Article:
adoption

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Related to adoptive: adoptive immunotherapy, adoptive immunity, adoptive transfer

adoption

[ədop′shən]
Etymology: L, adoptere, to choose
a selection and inclusion in an established relationship or a choice of treatment protocol.

Adoption

The act of lawfully assuming the parental rights and responsibilities of another person, usually a child under age 18, typically due to infertility; 8,000 babies/year enter the US adoption pool, most from underdeveloped countries; about 2% of children < age 18 in the US are adopted.
Health profile Adoptees comprise 5% of children in psychotherapy, 6–9% of those with learning disabilities, 10–15% of those in residential treatment or psychiatric hospitals.
Medical problems in international adoptees
• Infections Giardia lamblia, Trichuris trichiura, Blastocystis hominis, tuberculosis, HBV, chronic diarrhoea, poor hygiene
• Medical problems Neurologic, haematologic, renal, metabolic
• Psychological Sensory deprivation and/or physical abuse by care-givers
• Nutrition Malnutrition, rickets

adoption

Social medicine The act of lawfully assuming the parental rights and responsibilities of another person, usually a child under the age of 18; the care and nurturing of a child by a non-blood-related adult who assumes the roles, rights, and obligations of a natural parent; 2% of children < age 18–US are adopted–± 1 million. See Cooperative adoption, Designated adoption, Independent adoption, Infant adoption, Informal adoption, Open adoption, Relative adoption, Semiadoption, Simple adoption, Traditional adoption, Transracial adoption, Wrongful adoption, Zygote adoption.

adoption

1. of alien young. Individual dams of all species may adopt strange neonates, and some ewes will even attempt to poach from others, but special measures have to be taken in most cases to foster alien young. Sows are probably the easiest to deceive. Queens will accept foster kittens if they are within about 2 weeks of the age of their own kittens. Reluctant ewes may accept strange lambs only if they are rubbed with secretions from their own.
2. also used in reference to the placing of stray or otherwise unwanted dogs and cats into ownership, as stray animals obtained from an animal shelter.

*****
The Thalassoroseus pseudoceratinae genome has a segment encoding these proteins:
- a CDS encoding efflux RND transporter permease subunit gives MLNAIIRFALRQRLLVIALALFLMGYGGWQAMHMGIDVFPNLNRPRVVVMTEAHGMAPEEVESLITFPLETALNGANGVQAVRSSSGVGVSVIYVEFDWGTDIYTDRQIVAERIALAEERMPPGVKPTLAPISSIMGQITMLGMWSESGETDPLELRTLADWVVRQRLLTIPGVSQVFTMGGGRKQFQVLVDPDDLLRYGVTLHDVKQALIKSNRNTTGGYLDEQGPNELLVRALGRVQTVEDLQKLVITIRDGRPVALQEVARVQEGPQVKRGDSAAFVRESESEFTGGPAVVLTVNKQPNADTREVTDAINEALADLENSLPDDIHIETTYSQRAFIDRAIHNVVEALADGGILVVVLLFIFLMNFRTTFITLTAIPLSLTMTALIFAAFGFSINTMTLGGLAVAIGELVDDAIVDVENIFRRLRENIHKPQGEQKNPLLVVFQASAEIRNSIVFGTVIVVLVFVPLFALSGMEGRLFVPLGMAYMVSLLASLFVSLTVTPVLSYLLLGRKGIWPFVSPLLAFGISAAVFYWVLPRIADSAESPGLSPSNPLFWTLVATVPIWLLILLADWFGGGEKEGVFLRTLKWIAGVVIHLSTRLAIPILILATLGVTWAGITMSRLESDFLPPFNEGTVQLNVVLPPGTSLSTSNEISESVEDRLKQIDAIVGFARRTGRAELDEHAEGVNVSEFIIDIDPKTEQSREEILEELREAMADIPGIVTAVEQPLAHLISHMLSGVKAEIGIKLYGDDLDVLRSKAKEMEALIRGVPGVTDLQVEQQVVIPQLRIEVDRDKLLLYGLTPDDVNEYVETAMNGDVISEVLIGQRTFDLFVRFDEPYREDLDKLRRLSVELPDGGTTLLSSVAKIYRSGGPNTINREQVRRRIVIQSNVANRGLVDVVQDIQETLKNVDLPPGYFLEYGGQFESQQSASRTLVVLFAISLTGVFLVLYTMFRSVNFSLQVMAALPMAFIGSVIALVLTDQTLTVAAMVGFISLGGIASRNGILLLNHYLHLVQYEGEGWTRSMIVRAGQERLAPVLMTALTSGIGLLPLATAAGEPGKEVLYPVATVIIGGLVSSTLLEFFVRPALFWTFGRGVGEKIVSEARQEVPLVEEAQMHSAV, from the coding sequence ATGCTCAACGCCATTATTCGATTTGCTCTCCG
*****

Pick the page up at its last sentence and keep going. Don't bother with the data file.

References in periodicals archive ?
SECU's participation will play an integral role in heightening awareness and providing foster youth with maximum exposure to potential adoptive parents.
She draws on her educational and professional background in psychology and counseling to illuminate the private thoughts of adoptive parents with sensitivity and startling honesty.
For more information about the adoption process or to read testimonials from adoptive parents, visit: http://www.
That said, as much as possible needs to be done to recruit and assess prospective adoptive families QUICKLY in order to have potential homes available when the need arises.
They allegedly found e1/45,000 in their possession and e1/45,000 more in the possession of the adoptive parents.
adoption isn''t always easy, of course, but the joy it can bring - as many adoptive parents will tell you - can be limitless.
Tyebjee (2003), for example, asked prospective American adoptive and foster parents about their attitudes and motivations towards adoption and foster care.
THERE are about 200 children waiting for adoptive families to be found for them in Scotland today.
A MAN who stole nearly pounds 53,500 from his adoptive mother used some of the money to buy a string of expensive mountain bikes and remotecontrolled cars.
The study found that whether or not adoptive children were developing in positive ways was unrelated to the sexual orientation of their adoptive parents.
We also have time to enjoy the successful results of adoptive parenting.